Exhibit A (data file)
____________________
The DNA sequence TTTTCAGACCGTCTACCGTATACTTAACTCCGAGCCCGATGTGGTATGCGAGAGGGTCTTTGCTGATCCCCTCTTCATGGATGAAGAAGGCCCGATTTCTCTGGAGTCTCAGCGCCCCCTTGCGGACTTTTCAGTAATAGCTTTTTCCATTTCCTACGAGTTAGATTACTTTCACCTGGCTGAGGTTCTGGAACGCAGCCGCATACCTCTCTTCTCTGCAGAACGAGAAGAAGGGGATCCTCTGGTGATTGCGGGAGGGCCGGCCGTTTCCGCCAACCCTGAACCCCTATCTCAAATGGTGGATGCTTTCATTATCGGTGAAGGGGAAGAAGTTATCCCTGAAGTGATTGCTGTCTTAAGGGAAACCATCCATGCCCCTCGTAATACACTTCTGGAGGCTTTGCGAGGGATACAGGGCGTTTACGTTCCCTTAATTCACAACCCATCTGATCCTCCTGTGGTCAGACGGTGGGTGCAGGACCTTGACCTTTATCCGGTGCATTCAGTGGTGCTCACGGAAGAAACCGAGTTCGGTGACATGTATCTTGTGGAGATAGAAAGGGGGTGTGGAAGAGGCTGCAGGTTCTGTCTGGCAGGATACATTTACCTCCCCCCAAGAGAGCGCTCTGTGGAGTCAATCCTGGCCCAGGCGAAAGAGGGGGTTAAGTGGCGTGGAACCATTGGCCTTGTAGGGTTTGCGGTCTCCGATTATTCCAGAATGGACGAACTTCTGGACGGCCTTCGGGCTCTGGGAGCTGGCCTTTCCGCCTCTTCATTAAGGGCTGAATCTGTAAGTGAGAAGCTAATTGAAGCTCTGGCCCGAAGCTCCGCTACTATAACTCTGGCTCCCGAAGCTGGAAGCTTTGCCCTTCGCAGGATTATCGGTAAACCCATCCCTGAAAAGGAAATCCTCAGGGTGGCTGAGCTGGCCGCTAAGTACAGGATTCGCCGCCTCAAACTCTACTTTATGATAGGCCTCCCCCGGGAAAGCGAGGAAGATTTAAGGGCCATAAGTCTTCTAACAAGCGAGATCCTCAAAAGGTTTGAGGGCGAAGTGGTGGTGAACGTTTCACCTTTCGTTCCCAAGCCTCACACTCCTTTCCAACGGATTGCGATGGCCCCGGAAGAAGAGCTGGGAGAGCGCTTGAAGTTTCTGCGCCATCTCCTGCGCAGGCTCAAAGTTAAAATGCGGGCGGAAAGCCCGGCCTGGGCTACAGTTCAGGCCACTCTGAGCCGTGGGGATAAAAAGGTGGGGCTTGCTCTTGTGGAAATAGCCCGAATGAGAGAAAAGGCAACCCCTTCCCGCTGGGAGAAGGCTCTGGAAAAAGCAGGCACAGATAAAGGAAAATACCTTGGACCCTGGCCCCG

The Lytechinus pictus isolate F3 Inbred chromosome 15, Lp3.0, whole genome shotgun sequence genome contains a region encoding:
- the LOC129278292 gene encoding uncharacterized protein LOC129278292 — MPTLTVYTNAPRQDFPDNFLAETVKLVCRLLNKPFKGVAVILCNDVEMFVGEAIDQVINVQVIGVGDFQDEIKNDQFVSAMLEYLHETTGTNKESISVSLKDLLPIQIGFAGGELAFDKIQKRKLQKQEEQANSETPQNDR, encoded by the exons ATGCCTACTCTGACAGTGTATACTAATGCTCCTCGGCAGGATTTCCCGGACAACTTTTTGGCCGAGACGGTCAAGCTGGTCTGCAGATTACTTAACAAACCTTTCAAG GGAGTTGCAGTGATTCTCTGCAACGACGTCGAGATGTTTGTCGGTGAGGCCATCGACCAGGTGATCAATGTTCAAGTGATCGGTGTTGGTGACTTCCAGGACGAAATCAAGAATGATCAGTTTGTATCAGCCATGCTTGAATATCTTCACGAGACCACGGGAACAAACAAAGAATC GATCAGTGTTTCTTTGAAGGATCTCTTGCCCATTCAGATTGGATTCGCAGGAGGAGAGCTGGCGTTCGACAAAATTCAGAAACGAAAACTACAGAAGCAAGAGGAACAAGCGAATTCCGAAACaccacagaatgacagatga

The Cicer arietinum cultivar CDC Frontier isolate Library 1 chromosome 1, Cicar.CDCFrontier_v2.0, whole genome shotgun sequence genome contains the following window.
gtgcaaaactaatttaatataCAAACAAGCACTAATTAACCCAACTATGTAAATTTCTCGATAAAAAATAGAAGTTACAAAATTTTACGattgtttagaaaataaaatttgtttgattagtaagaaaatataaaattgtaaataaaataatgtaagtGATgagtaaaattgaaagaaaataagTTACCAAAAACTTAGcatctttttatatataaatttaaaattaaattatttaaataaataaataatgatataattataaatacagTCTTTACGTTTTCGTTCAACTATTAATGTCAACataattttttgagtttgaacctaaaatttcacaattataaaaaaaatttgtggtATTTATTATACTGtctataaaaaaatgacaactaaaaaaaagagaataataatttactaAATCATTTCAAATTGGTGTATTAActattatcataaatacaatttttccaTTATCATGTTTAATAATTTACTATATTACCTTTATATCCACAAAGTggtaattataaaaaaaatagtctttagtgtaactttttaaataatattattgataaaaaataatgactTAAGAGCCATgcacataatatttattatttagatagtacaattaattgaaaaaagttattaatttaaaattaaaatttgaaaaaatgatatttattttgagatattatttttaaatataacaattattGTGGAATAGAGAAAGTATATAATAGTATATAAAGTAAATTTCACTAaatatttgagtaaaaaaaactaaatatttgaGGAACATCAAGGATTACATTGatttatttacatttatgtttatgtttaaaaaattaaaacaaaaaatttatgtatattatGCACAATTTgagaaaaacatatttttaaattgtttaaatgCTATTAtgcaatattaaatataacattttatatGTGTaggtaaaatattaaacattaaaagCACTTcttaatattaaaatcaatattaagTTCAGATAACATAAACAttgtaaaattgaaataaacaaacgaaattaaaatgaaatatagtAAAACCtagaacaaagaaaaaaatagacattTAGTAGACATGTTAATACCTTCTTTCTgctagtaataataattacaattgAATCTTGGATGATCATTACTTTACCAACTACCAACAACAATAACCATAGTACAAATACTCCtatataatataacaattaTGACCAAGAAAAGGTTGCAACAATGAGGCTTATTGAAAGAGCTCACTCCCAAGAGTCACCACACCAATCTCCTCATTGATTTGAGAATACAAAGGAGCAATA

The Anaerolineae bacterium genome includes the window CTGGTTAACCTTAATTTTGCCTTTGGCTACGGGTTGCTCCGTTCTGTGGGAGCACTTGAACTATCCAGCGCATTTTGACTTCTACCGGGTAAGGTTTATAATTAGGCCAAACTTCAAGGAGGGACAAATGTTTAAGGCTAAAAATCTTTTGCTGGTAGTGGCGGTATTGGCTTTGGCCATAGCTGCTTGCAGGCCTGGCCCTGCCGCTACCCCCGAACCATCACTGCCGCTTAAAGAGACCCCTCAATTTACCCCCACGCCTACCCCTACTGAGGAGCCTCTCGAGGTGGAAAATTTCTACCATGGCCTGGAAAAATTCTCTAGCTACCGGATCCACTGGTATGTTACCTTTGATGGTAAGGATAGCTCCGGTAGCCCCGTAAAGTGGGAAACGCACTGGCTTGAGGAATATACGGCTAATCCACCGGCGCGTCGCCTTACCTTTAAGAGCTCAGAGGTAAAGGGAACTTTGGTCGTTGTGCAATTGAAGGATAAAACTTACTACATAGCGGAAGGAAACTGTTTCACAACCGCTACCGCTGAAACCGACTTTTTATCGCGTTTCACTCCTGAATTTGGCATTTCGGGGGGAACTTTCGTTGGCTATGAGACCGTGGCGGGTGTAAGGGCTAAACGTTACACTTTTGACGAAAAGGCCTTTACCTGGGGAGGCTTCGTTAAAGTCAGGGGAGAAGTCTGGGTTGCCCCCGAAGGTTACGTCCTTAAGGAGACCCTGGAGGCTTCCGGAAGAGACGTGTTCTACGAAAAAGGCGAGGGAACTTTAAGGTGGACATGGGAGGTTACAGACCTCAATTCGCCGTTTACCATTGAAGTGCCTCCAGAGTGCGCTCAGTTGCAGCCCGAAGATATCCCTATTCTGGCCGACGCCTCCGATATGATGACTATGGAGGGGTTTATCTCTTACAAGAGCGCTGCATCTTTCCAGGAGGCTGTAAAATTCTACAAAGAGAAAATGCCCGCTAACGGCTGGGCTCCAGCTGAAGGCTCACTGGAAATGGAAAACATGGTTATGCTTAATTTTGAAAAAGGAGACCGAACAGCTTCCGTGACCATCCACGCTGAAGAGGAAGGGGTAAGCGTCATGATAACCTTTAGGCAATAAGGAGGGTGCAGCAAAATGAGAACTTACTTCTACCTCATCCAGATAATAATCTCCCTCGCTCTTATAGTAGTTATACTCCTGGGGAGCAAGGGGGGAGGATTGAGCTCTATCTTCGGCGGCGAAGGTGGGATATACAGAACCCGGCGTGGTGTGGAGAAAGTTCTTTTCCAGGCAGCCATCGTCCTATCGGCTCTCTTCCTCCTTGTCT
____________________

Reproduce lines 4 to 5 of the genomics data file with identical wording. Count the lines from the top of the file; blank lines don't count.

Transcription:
The Cicer arietinum cultivar CDC Frontier isolate Library 1 chromosome 1, Cicar.CDCFrontier_v2.0, whole genome shotgun sequence genome contains the following window.
gtgcaaaactaatttaatataCAAACAAGCACTAATTAACCCAACTATGTAAATTTCTCGATAAAAAATAGAAGTTACAAAATTTTACGattgtttagaaaataaaatttgtttgattagtaagaaaatataaaattgtaaataaaataatgtaagtGATgagtaaaattgaaagaaaataagTTACCAAAAACTTAGcatctttttatatataaatttaaaattaaattatttaaataaataaataatgatataattataaatacagTCTTTACGTTTTCGTTCAACTATTAATGTCAACataattttttgagtttgaacctaaaatttcacaattataaaaaaaatttgtggtATTTATTATACTGtctataaaaaaatgacaactaaaaaaaagagaataataatttactaAATCATTTCAAATTGGTGTATTAActattatcataaatacaatttttccaTTATCATGTTTAATAATTTACTATATTACCTTTATATCCACAAAGTggtaattataaaaaaaatagtctttagtgtaactttttaaataatattattgataaaaaataatgactTAAGAGCCATgcacataatatttattatttagatagtacaattaattgaaaaaagttattaatttaaaattaaaatttgaaaaaatgatatttattttgagatattatttttaaatataacaattattGTGGAATAGAGAAAGTATATAATAGTATATAAAGTAAATTTCACTAaatatttgagtaaaaaaaactaaatatttgaGGAACATCAAGGATTACATTGatttatttacatttatgtttatgtttaaaaaattaaaacaaaaaatttatgtatattatGCACAATTTgagaaaaacatatttttaaattgtttaaatgCTATTAtgcaatattaaatataacattttatatGTGTaggtaaaatattaaacattaaaagCACTTcttaatattaaaatcaatattaagTTCAGATAACATAAACAttgtaaaattgaaataaacaaacgaaattaaaatgaaatatagtAAAACCtagaacaaagaaaaaaatagacattTAGTAGACATGTTAATACCTTCTTTCTgctagtaataataattacaattgAATCTTGGATGATCATTACTTTACCAACTACCAACAACAATAACCATAGTACAAATACTCCtatataatataacaattaTGACCAAGAAAAGGTTGCAACAATGAGGCTTATTGAAAGAGCTCACTCCCAAGAGTCACCACACCAATCTCCTCATTGATTTGAGAATACAAAGGAGCAATA